Jul 1, 2014; Salvador, BRAZIL; United States head coach Jurgen Klinsmann prior to the match against Belgium during the round of sixteen match in the 2014 World Cup at Arena Fonte Nova. Belgium defeated USA 2-1 in overtime. Mandatory Credit: Mark J. Rebilas-USA TODAY Sports
1. The success of Juergen Klinsmann and the USMNT
The German soccer maestro had a fledgling playing career, where his biggest success was winning the FIFA 1990 World Cup with West Germany back when the country was still divided. After honing his managerial trade with the German national team and Bayern Munich, Klinsmann was announced as the head coach of the USMNT in 2011.
Klinsmann suffered a rocky start as head coach and came under fire after losing four of his opening six games. However, since then he has stamped his mark on the squad where his coaching philosophy and style of play have helped achieve impressive results with the USMNT. They won the 2013 CONCACAF Gold Cup in dramatic style with a 100% win record, beating Panama 1-0 in the final in Soldier Field, and will look to retain their title this summer when the competition returns to the United States.
Pre-World Cup, Klinsmann received heavy criticism for excluding the US all-time goalscorer Landon Donovan from the squad and gave an interview in the New York Times playing down the chances of the USMNT at the tournament.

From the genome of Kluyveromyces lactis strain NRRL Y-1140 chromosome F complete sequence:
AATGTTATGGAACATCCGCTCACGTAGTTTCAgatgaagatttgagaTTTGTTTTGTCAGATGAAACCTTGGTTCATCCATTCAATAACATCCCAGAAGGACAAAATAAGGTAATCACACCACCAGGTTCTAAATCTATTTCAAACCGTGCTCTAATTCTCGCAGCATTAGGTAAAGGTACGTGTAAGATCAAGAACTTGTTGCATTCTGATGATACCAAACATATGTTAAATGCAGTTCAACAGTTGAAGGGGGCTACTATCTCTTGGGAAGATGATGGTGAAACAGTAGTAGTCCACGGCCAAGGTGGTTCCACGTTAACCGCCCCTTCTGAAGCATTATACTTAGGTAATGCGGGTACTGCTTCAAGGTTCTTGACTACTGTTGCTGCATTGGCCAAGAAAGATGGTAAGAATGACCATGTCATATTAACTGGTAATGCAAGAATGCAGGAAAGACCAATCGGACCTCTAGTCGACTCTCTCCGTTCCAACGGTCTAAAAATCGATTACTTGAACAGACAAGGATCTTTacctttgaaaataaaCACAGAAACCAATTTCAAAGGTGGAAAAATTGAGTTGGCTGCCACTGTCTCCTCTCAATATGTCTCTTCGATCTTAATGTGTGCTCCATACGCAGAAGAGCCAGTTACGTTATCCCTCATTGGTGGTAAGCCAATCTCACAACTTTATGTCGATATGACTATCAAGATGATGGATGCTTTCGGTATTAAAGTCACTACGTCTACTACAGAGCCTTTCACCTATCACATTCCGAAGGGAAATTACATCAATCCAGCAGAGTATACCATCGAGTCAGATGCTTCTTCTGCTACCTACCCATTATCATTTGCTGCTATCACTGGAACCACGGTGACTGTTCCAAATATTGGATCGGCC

“We cannot win this World Cup because we are not at that level yet … For us, we have to play the game of our lives seven times to win the tournament,” Klinsmann said.
Okay, so the USMNT didn’t play the game of their lives seven times in a row, but few expected them to. However they certainly did for four of those games, and were highly unfortunate not to reach the last 16 after a fantastic display against Belgium, which drew many plaudits and won them many fans along the way.
Speaking to the Irish media before the Republic of Ireland and USMNT friendly in Dublin on November 17, Real Salt Lake captain and World Cup star Kyle Beckermann had some glowing words of praise for Klinsmann.
“He’s huge. He’s so positive and it’s extremely contagious on the rest of us, and he’s really trying to get us all to the next level. He’s been there, done that and whatever he says you respect him,” Beckermann said.
It’s clear that Klinsmann certainly has the backing and respect of his players, and how could he not? What he is trying to achieve for the country and the sport reaches far beyond a quarter-final finish at the World Cup. He’s building the foundations for a team and a sport which is constantly growing inside one of the world’s leading cultural and sporting hotbeds, as outlined in his pre-World Cup New York Times interview.
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